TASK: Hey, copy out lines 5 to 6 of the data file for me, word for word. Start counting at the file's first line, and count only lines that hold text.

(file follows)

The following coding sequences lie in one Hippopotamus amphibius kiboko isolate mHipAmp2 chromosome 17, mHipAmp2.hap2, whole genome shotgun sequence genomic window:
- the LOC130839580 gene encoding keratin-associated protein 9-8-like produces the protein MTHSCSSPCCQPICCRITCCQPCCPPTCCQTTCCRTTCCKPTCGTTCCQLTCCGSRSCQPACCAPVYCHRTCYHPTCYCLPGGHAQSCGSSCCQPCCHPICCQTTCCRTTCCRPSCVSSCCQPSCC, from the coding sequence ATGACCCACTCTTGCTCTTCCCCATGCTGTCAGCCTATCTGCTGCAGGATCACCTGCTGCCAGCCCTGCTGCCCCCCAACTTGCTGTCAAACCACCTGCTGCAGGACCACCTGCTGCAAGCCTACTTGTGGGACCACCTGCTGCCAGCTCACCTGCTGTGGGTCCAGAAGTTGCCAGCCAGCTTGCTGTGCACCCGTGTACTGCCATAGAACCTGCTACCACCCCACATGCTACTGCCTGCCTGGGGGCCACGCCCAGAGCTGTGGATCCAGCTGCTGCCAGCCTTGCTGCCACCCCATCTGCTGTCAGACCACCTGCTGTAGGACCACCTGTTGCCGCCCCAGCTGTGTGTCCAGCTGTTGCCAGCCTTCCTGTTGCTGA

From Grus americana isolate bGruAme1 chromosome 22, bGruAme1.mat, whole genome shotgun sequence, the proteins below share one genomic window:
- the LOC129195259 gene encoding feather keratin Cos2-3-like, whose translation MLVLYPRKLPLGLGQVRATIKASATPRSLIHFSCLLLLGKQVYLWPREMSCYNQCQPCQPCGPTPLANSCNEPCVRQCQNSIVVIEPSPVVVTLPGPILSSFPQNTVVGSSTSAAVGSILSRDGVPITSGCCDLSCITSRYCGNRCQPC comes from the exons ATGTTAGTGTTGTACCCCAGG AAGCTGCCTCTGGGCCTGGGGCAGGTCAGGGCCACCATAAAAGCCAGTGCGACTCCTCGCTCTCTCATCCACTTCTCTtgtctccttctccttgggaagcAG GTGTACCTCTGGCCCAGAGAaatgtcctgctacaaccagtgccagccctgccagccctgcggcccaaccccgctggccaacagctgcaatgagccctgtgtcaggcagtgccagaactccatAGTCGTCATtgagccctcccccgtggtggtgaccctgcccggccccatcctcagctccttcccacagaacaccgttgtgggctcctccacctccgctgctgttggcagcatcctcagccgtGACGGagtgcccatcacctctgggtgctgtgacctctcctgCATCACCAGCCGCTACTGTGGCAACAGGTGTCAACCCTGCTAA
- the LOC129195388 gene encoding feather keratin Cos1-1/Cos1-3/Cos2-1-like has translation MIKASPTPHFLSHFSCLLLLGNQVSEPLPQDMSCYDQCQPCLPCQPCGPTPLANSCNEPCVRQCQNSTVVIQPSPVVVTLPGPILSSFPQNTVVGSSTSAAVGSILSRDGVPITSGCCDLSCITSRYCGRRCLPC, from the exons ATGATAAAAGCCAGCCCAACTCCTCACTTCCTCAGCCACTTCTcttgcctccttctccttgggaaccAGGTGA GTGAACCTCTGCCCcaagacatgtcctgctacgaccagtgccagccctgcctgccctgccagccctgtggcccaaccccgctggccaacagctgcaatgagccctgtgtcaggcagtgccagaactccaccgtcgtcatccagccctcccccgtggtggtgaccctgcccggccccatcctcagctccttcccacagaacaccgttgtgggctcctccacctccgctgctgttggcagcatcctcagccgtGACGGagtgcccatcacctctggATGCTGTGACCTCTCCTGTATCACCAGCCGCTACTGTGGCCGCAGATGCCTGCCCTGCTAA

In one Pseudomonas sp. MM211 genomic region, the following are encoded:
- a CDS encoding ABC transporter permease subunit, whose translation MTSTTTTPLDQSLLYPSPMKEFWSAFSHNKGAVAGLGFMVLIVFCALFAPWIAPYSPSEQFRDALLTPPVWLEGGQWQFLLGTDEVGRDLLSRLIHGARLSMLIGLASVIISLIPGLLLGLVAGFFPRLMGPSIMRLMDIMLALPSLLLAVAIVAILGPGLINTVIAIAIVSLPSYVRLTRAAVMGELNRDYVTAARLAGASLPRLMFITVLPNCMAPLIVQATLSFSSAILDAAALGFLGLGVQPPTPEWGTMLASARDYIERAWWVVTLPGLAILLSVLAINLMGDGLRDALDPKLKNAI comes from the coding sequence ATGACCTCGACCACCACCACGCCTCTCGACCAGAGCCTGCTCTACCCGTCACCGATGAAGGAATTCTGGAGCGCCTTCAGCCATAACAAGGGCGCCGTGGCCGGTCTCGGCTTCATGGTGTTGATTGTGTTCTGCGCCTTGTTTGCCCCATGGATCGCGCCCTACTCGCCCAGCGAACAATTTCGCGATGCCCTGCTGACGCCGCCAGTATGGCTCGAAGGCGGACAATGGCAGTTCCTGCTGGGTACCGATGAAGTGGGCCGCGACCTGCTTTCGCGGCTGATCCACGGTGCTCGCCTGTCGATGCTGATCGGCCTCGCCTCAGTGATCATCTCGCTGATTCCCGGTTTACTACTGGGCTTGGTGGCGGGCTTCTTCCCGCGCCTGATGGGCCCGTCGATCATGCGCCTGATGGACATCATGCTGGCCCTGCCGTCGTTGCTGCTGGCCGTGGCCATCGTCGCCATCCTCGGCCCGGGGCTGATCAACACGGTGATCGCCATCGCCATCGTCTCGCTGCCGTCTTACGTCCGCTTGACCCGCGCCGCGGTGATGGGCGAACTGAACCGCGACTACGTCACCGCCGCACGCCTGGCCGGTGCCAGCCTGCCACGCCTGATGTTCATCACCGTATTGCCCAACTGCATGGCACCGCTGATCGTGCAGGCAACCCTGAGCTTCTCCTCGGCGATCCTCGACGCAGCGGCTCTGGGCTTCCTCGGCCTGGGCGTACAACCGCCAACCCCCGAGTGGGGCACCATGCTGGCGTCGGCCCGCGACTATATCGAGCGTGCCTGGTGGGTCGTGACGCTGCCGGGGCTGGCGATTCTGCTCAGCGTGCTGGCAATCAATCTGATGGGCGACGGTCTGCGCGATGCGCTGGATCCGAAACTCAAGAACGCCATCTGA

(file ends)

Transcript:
- the LOC129195388 gene encoding feather keratin Cos1-1/Cos1-3/Cos2-1-like has translation MIKASPTPHFLSHFSCLLLLGNQVSEPLPQDMSCYDQCQPCLPCQPCGPTPLANSCNEPCVRQCQNSTVVIQPSPVVVTLPGPILSSFPQNTVVGSSTSAAVGSILSRDGVPITSGCCDLSCITSRYCGRRCLPC, from the exons ATGATAAAAGCCAGCCCAACTCCTCACTTCCTCAGCCACTTCTcttgcctccttctccttgggaaccAGGTGA GTGAACCTCTGCCCcaagacatgtcctgctacgaccagtgccagccctgcctgccctgccagccctgtggcccaaccccgctggccaacagctgcaatgagccctgtgtcaggcagtgccagaactccaccgtcgtcatccagccctcccccgtggtggtgaccctgcccggccccatcctcagctccttcccacagaacaccgttgtgggctcctccacctccgctgctgttggcagcatcctcagccgtGACGGagtgcccatcacctctggATGCTGTGACCTCTCCTGTATCACCAGCCGCTACTGTGGCCGCAGATGCCTGCCCTGCTAA

In one Pseudomonas sp. MM211 genomic region, the following are encoded: